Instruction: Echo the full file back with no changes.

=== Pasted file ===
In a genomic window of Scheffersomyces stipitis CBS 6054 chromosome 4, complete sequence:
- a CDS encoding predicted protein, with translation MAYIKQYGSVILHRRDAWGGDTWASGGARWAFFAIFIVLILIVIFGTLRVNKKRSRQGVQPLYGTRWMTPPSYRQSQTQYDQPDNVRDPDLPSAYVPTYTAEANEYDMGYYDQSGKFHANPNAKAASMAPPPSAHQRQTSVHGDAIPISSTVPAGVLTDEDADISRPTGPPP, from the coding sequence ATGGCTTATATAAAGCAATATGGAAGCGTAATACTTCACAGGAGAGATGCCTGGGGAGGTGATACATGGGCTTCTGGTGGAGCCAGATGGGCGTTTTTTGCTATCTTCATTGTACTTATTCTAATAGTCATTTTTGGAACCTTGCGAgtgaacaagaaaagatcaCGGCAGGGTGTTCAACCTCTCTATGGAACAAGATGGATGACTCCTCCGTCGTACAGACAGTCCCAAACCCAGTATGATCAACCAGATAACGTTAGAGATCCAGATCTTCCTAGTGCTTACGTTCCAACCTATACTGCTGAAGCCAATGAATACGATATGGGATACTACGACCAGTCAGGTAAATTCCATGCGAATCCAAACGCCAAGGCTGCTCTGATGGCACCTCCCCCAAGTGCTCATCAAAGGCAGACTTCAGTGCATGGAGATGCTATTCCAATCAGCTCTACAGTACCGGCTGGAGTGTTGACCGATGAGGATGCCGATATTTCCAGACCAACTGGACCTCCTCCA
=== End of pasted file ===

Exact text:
In a genomic window of Scheffersomyces stipitis CBS 6054 chromosome 4, complete sequence:
- a CDS encoding predicted protein, with translation MAYIKQYGSVILHRRDAWGGDTWASGGARWAFFAIFIVLILIVIFGTLRVNKKRSRQGVQPLYGTRWMTPPSYRQSQTQYDQPDNVRDPDLPSAYVPTYTAEANEYDMGYYDQSGKFHANPNAKAASMAPPPSAHQRQTSVHGDAIPISSTVPAGVLTDEDADISRPTGPPP, from the coding sequence ATGGCTTATATAAAGCAATATGGAAGCGTAATACTTCACAGGAGAGATGCCTGGGGAGGTGATACATGGGCTTCTGGTGGAGCCAGATGGGCGTTTTTTGCTATCTTCATTGTACTTATTCTAATAGTCATTTTTGGAACCTTGCGAgtgaacaagaaaagatcaCGGCAGGGTGTTCAACCTCTCTATGGAACAAGATGGATGACTCCTCCGTCGTACAGACAGTCCCAAACCCAGTATGATCAACCAGATAACGTTAGAGATCCAGATCTTCCTAGTGCTTACGTTCCAACCTATACTGCTGAAGCCAATGAATACGATATGGGATACTACGACCAGTCAGGTAAATTCCATGCGAATCCAAACGCCAAGGCTGCTCTGATGGCACCTCCCCCAAGTGCTCATCAAAGGCAGACTTCAGTGCATGGAGATGCTATTCCAATCAGCTCTACAGTACCGGCTGGAGTGTTGACCGATGAGGATGCCGATATTTCCAGACCAACTGGACCTCCTCCA